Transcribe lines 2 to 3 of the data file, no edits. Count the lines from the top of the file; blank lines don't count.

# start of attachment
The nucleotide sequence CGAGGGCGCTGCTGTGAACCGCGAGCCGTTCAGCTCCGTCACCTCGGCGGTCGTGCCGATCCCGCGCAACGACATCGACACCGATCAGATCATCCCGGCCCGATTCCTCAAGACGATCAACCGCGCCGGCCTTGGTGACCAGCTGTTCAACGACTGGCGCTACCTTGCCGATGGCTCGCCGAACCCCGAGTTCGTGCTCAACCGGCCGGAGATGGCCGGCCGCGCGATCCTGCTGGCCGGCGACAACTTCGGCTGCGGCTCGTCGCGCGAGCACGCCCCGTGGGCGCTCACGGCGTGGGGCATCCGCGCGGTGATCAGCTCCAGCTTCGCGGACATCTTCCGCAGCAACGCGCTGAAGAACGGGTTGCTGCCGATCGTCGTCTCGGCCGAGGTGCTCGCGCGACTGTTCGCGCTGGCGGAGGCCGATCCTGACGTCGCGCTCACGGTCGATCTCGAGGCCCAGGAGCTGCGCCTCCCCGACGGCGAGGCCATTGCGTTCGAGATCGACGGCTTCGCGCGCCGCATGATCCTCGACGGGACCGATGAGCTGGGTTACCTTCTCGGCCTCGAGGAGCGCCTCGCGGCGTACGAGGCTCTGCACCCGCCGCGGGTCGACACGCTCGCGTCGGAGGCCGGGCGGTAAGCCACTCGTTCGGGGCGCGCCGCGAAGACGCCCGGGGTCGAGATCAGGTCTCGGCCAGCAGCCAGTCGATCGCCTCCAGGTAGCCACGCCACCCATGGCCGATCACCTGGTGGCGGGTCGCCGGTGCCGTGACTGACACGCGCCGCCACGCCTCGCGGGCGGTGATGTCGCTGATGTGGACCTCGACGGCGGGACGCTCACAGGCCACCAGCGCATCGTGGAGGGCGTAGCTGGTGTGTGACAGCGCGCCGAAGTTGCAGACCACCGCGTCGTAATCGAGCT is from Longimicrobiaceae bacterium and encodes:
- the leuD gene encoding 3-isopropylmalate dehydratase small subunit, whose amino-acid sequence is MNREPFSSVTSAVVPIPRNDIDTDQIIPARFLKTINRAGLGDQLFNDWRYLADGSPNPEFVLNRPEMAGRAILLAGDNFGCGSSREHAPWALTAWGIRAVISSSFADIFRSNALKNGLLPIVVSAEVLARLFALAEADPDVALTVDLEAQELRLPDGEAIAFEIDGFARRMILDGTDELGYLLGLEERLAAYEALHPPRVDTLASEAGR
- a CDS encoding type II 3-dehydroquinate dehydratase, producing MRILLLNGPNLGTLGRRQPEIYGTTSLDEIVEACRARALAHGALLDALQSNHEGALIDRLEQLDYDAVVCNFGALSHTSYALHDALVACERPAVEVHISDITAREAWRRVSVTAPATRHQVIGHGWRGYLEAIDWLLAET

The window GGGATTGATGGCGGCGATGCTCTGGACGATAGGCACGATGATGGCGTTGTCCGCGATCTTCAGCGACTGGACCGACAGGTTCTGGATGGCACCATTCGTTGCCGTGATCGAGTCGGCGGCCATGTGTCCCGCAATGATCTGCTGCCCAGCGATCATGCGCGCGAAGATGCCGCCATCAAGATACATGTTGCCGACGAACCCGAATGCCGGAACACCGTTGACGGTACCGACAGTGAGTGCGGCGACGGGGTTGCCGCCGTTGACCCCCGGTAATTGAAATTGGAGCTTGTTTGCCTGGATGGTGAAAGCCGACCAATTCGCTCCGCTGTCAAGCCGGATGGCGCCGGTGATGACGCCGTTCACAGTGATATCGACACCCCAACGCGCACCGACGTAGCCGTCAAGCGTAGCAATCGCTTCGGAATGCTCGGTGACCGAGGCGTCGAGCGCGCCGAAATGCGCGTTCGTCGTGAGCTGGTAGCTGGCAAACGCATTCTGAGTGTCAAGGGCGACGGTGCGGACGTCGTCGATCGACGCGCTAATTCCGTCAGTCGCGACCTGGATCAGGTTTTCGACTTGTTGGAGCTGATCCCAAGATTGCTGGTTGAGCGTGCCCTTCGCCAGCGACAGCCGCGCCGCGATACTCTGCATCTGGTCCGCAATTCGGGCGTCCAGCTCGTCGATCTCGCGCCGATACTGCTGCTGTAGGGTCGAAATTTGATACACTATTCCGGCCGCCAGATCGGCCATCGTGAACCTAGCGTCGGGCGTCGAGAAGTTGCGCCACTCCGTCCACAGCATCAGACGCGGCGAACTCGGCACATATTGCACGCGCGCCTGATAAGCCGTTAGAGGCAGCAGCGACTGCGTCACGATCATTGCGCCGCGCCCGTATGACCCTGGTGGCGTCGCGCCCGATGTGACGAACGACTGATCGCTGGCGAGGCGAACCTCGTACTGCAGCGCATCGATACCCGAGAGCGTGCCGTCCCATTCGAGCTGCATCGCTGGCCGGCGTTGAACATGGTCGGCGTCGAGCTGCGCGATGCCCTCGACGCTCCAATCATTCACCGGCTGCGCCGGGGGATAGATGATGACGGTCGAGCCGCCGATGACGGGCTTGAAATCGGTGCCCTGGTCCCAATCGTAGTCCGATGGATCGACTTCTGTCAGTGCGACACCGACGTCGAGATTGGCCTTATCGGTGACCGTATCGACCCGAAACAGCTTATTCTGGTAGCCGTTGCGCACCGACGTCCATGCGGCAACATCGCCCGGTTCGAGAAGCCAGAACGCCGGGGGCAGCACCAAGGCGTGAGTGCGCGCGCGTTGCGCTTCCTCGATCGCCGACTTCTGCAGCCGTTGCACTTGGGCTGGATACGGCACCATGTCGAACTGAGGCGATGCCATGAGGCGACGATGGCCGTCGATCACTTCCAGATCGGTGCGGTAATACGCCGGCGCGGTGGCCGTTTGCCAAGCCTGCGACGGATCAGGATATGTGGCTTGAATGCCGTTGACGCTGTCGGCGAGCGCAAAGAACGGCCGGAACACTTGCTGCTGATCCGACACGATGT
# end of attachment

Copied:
- the leuD gene encoding 3-isopropylmalate dehydratase small subunit, whose amino-acid sequence is MNREPFSSVTSAVVPIPRNDIDTDQIIPARFLKTINRAGLGDQLFNDWRYLADGSPNPEFVLNRPEMAGRAILLAGDNFGCGSSREHAPWALTAWGIRAVISSSFADIFRSNALKNGLLPIVVSAEVLARLFALAEADPDVALTVDLEAQELRLPDGEAIAFEIDGFARRMILDGTDELGYLLGLEERLAAYEALHPPRVDTLASEAGR
- a CDS encoding type II 3-dehydroquinate dehydratase, producing MRILLLNGPNLGTLGRRQPEIYGTTSLDEIVEACRARALAHGALLDALQSNHEGALIDRLEQLDYDAVVCNFGALSHTSYALHDALVACERPAVEVHISDITAREAWRRVSVTAPATRHQVIGHGWRGYLEAIDWLLAET